I said before that it looks great and it sounds great. The period atmosphere is perfect. Whereas Scarface was a mass of terrible, terrible taste, The Untouchables looks impeccable.  It is beautiful to watch. Dirty deeds just look better when they are done in a  pinstripe suit and wearing a trilby. The costume styling was done by Giorgio Armani, so no wonder it looks so luscious. In particular check out the white-suited killer Frank Nitti. And the look is complemented by the rousing score. Ennio Morricone is most famous for his spaghetti Western soundtracks, but here he produces something more in keeping with the ‘30s setting. The film launches straight into a very simple set of credits with no build-up action; watching it and hearing that classic dark, low, urgent Untouchables theme ('Strength of the Righteous' I think it's called) with its high spectral harmonica ghosting over the top for the first time in probably a decade immediately brought me in to the genre. I was living in a world of shadows, investigation and skulduggery before I saw even a single character. But the music could soar as well, complementing the action and turning it into something more epic is scope and scale. That first moment when they gallop off to intercept the ambushed whisky convoy is more than stirring. Frankly, it made me want to be there alongside them, whooping with Wallace’s infectious joy.

It had been a long time since I had seen The Untouchables but I could remember enjoying it. Re-watching it now I can say that I loved it. It isn’t an overly complicated movie. It’s a simple cops and robbers tale. But, my God, it’s a good one!

Stone (Andy Garcia), Malone (Sean Connery), Ness (Kevin Costner)
and Wallace (Charles Martin Smith) make crime-fighting look good...

What have I learnt about Illinois?
”Welcome to Chicago. This town stinks like a whorehouse at low tide.” We only see Chicago, not the rest of Illinois, but what we see is a city that, in, 1930, was great and glittering. It had high society, it had opera, it had grandiose luxurious hotels. And it was rotten to the core. The courts, the cops, the politicians, were all in the pockets of the mob. Whoever had the dough could do as he pleased, and it was Capone who had the dough. Prohibition had criminalised the sale of alcohol, but nothing could be done about the demand for it. So those who were prepared to break the law by bringing in and distributing liquor could make a fortune. They were, quite literally, making a killing. Capone’s hoods had to keep the competition down while greasing the wheels that allowed them to operate. This they did very successfully. As the largest city in the Midwest – and being located not too far from the border with Canada, where booze flowed freely – Chicago was the nexus of this criminal industry.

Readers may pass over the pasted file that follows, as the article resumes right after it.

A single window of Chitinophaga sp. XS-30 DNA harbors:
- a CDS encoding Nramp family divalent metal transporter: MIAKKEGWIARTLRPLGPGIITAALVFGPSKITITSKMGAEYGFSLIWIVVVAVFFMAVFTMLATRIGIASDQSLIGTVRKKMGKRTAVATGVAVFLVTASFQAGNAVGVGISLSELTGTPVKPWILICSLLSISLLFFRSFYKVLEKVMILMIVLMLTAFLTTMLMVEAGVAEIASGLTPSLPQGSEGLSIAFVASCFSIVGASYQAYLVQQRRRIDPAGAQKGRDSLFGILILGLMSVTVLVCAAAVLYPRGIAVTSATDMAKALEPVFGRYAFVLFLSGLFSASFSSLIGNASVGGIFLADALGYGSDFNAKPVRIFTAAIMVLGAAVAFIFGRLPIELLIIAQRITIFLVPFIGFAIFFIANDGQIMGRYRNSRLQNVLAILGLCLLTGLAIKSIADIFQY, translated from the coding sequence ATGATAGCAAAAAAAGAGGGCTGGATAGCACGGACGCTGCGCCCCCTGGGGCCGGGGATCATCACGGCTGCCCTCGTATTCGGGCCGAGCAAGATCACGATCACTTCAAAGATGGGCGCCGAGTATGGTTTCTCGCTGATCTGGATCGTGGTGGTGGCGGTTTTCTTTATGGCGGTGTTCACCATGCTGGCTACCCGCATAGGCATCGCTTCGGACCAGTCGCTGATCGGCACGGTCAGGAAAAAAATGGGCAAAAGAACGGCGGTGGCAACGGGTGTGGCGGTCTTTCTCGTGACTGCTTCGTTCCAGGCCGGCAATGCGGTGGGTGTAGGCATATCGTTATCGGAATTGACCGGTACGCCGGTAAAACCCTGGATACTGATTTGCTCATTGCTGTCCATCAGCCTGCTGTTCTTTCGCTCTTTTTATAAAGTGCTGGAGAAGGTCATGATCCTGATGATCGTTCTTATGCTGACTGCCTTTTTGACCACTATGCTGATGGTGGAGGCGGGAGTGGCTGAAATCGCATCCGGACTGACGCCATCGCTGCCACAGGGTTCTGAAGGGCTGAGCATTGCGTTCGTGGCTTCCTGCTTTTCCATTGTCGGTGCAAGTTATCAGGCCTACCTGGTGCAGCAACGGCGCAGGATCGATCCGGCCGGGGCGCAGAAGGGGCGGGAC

Can we go there?
The film was shot on location in Chicago (and also in Montana – the bridge where the border raid takes place is the Hardy Creek Bridge over the Missouri River, south of Great Falls). Filming was done carefully so that only period buildings were shown, rather than the city’s more modern skyscrapers. The police HQ was set in the Rookery Building, S La Salle Street. In fact S La Salle Street is shown several times; its prime scene is when Ness leaves at the end of the movie, walking away with Chicago bathed in golden sunlight. On the same street (in fact, directly opposite the Rookery) is the City National Bank and Trust Company Building – this was used for the exterior of the Post Office where the Untouchables conduct their first successful bust.

Malone’s apartment was in fact really located at the junction of S Racine Avenue and W Harrison Street. It is no longer there now, as the entire area has been built over by the University of Illinois at Chicago. His church, where he gives his oft-quoted pep talk to Ness, is Our Lady of Sorrows Basilica, W Jackson Boulevard.

Roosevelt University, on S Michigan Avenue, was used for the front entrance and lobby of the Lexington Hotel, where Capone lives. Ness and Capone’s confrontation on the staircase was shot here. (The upper foyer of the Chicago Theater on N State Street was used for some of the interiors) The baseball bat scene was shot further down the S Michigan, in the Crystal Ballroom of the Blackstone Renaissance Hotel. The Michigan Avenue Bridge (or the lower pedestrian deck of it anyway) is where Ness first meets Malone. While the courtroom scene was filmed in the studio, the confrontation between Ness and Nitti (first outside the courtoom and then up the stairs to the roof) occurred in and atop the Chicago Cultural Center on E Washington Street. The staircase of the Cultural Center also stood in for the lobby of the opera house where Capone pontificates to the press. And, yes, that is the real Union Station on S Canal Street you can see when Ness and Stone manage to stop Capone’s bookkeeper getting on his train to Miami. I wonder how many times people have gone there to try and recreate the gunfight on the steps?

Overall Rating: 5/5